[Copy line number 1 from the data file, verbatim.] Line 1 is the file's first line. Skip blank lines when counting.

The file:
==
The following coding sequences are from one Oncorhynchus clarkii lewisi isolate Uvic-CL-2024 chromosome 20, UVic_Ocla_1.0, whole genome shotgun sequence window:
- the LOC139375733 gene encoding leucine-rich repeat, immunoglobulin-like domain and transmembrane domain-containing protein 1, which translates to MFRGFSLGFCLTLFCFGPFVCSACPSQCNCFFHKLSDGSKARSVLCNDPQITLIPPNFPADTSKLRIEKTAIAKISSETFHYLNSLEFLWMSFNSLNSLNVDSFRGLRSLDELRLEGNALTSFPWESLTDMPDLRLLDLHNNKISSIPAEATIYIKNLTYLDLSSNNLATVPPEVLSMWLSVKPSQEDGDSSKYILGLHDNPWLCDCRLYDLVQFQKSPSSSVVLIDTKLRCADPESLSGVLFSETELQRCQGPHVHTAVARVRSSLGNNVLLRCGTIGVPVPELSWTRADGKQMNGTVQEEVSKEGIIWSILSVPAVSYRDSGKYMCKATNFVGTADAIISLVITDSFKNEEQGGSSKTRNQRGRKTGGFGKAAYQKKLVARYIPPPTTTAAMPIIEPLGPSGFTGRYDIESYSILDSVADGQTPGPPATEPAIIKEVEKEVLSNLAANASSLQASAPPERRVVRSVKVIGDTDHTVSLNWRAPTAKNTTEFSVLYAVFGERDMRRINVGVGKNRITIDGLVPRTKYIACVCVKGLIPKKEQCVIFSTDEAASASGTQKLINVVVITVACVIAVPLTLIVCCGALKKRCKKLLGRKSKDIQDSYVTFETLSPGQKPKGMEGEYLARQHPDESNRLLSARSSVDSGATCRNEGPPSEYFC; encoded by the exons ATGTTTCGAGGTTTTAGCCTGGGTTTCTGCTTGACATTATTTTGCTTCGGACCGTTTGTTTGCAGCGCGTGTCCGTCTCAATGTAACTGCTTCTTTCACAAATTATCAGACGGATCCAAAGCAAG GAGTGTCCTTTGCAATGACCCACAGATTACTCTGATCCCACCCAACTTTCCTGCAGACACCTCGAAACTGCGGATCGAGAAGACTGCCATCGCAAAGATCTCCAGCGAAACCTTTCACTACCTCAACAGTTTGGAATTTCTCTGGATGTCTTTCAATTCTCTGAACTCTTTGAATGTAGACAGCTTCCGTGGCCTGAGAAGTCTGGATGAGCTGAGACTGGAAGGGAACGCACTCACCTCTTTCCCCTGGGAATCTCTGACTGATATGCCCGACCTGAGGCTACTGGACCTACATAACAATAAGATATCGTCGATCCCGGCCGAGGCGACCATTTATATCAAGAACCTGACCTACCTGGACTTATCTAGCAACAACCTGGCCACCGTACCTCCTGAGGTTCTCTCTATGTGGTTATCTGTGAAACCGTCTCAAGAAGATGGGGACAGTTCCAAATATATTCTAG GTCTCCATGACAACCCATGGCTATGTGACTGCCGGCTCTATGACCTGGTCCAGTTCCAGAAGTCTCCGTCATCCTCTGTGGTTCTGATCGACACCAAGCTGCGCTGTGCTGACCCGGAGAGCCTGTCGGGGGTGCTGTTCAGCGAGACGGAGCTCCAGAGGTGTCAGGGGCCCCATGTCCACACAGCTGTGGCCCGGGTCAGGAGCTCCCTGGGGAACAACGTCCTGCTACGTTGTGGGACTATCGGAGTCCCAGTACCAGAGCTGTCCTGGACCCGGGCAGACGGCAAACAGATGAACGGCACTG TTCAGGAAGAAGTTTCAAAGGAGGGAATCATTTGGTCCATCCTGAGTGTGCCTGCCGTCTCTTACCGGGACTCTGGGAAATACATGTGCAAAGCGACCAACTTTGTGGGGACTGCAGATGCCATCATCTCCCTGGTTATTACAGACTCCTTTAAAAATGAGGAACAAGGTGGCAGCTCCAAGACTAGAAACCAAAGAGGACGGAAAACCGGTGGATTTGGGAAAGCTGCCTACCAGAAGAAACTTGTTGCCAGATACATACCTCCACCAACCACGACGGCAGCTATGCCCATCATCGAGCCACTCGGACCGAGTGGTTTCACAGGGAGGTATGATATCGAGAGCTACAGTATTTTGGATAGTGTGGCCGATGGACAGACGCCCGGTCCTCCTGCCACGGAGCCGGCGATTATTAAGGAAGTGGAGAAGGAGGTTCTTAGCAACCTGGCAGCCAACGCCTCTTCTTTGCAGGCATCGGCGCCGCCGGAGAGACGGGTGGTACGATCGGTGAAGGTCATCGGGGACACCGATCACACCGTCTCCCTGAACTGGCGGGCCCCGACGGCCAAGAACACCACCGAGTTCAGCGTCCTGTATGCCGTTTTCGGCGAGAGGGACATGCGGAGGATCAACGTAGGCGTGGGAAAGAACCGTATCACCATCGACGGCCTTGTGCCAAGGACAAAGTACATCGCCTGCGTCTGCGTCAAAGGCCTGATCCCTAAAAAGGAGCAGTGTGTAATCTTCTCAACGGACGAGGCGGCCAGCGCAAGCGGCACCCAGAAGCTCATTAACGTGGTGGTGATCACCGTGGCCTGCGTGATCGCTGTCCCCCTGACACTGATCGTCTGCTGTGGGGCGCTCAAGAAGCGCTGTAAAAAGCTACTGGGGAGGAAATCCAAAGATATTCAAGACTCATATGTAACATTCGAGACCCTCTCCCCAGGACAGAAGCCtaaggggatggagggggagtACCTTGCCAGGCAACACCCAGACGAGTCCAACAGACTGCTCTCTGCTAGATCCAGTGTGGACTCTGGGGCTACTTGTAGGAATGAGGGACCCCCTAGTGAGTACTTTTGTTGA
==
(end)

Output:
The following coding sequences are from one Oncorhynchus clarkii lewisi isolate Uvic-CL-2024 chromosome 20, UVic_Ocla_1.0, whole genome shotgun sequence window: